WSR 04-17-127

PROPOSED RULES

OFFICE OF

INSURANCE COMMISSIONER

[ Insurance Commissioner Matter No. R 2004-01 -- Filed August 18, 2004, 8:09 a.m. ]

Original Notice.

Preproposal statement of inquiry was filed as WSR 04-11-108.

Title of Rule and Other Identifying Information: Clarification to insurance scoring rules.

Hearing Location(s): John L. O'Brien Building, House Hearing Room C, 504 15th Avenue S.W., Olympia, WA 98504, on September 30, 2004, at 10:00 a.m.

Date of Intended Adoption: October 14, 2004.

Submit Written Comments to: Kacy Scott, P.O. Box 40255, Olympia, WA 98504-0255, e-mail Kacys@oic.wa.gov, fax (360) 586-3109 by September 29, 2004.

Assistance for Persons with Disabilities: Contact Lori Villaflores by September 27, 2004, TDD (360) 586-0241 or (360) 725-7087.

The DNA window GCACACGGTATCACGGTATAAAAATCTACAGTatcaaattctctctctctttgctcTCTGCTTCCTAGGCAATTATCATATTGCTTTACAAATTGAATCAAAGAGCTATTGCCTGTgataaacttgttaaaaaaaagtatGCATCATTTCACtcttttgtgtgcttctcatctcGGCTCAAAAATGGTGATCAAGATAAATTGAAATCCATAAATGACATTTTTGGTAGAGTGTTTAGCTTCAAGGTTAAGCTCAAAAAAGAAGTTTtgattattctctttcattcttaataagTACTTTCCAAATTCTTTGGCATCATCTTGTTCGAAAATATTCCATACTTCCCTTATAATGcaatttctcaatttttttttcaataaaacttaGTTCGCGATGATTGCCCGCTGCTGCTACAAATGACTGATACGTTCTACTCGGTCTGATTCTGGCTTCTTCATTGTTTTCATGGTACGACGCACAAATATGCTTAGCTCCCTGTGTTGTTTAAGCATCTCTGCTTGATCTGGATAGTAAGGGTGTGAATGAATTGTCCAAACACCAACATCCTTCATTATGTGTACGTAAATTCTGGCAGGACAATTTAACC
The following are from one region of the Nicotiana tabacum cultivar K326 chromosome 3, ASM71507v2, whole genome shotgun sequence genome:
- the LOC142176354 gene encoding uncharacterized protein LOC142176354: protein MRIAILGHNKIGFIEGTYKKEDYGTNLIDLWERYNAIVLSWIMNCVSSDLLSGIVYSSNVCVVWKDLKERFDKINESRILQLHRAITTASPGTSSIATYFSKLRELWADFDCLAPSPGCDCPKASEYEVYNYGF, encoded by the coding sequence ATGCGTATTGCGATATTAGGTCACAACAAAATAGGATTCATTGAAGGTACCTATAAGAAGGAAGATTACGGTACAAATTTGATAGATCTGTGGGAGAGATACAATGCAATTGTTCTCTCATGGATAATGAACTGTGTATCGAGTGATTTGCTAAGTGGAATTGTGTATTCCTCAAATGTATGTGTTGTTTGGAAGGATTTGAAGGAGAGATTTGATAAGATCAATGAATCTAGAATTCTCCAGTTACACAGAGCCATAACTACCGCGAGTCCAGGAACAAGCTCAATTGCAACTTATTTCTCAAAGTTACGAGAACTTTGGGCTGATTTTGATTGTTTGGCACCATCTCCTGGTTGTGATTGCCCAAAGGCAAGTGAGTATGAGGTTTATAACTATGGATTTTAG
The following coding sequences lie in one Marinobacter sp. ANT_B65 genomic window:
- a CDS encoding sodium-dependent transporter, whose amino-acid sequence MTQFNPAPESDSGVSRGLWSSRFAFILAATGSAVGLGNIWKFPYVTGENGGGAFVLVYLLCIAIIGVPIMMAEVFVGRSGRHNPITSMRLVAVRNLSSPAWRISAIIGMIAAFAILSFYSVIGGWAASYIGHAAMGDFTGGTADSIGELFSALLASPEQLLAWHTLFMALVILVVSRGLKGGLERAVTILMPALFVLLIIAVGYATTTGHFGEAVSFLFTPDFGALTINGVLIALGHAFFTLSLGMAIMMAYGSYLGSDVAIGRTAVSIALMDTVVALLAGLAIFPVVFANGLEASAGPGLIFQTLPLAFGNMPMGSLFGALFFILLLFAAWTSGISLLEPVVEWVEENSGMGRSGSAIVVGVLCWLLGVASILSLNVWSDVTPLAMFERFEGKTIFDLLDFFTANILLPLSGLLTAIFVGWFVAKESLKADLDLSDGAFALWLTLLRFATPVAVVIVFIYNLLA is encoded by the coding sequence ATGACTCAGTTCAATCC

Purpose of the Proposal and Its Anticipated Effects, Including Any Changes in Existing Rules: The existing credit scoring rules, chapter 284-24A WAC, were reviewed and rewritten to provide more information. Data requirements for multivariate analysis were clarified to be more consistent with how insurers collect data. Data requirements for demographic factors were revised to allow insurers to group rural and urban territories when they provide data relative to consumers who have no available insurance score. A definition of "eligibility rules or guidelines" is added to help insurers understand what data are confidential. A new section is added to explain the process insurers must use to identify and file eligibility rules and guidelines. Finally, the types of information that insurers must provide to consumers when an adverse action is taken is clarified so that consumers will be sent information they can understand.